Today, two years and ten months of hard work, passion, organization, learning, training, development, trial-and-error, testing, experimenting, data entry, writing, editing, frustration, excitement, and thrill, are rendered meaningless. When the CEO and COO of Medallion Learning called me on May 5th around 10 in the morning to tell me the company was shutting down, I was managing eight courses in various stages of progress. I had roughly thirty contributors working on those eight courses. Some of those courses we had collectively only spent twenty hours on while others we had spent hundreds and hundreds of hours on. And that was just my team. There were also people on sales team and the IT team for whom work came to a grinding halt.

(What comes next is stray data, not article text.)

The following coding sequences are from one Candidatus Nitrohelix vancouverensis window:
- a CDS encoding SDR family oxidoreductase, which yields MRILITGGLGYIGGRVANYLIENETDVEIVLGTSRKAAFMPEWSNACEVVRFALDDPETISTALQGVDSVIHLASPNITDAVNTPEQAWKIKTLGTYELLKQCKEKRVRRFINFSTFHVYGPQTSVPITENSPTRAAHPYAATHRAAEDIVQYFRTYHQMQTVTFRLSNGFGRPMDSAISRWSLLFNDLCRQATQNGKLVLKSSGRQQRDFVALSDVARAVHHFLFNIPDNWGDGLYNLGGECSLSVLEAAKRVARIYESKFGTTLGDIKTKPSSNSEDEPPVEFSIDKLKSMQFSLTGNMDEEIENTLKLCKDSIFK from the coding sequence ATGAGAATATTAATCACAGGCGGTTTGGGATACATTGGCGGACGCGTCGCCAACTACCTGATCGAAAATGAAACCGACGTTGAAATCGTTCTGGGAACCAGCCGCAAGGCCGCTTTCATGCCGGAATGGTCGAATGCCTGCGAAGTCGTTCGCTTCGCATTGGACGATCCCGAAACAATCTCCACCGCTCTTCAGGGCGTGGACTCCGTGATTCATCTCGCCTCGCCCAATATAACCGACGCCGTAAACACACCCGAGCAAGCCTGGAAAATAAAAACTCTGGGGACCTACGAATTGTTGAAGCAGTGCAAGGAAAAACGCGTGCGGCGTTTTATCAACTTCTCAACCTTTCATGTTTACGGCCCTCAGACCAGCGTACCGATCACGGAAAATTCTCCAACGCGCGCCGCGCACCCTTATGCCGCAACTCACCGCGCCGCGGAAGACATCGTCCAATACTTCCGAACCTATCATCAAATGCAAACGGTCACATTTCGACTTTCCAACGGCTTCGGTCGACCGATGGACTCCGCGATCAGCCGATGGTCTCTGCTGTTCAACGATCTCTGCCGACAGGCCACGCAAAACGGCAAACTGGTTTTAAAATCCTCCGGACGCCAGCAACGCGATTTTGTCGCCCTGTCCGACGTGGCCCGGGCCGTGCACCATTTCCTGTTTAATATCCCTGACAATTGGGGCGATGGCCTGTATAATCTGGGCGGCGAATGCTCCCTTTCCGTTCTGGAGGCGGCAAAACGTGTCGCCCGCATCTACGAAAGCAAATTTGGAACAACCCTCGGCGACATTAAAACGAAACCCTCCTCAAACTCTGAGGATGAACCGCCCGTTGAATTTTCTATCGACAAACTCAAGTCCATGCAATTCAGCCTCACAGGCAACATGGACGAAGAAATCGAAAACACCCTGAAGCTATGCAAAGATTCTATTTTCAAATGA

Within the first few hours after that call, I ran through a dozen different emotions: stoicism, panic, shock, sadness, confusion, frustration, disbelief, disappointment, and even embarrassment. But mostly I just felt sick to my stomach. Normally, when you leave a job, someone steps into your role and your projects live on. But when a company shuts down, that’s it. All the effort and man hours are just tossed aside. And jobs I’ve left before weren’t jobs I was invested in. Sure, I enjoyed much of the work I did in the past and the people I worked with, but at the end of the day, I was just a cog in a machine participating in straightforward work-for-pay transactions. Not so at Medallion Learning. Besides working with a great group of people who cultivated an environment of respect and actively solicited input from each other in all aspects of the company, I was solely responsible for establishing the publishing department from scratch. I created processes, wrote guidelines, built a team, developed best practices for scripts and designing, and personally approved every script, video, and supplemental learning aid that ended up on our platform, Calibrate. My boss trusted me 100 percent to work autonomously and make amazing courses. He supported me with whatever I asked for, but other than that, left me alone to make elearning magic. I didn’t have any money invested in the company and I wasn’t the legal owner of my work products, but those courses were mine. So my nauseated feeling didn’t have anything to do with my uncertain future but rather a deep sense of loss and uselessness knowing that everything I created was for naught.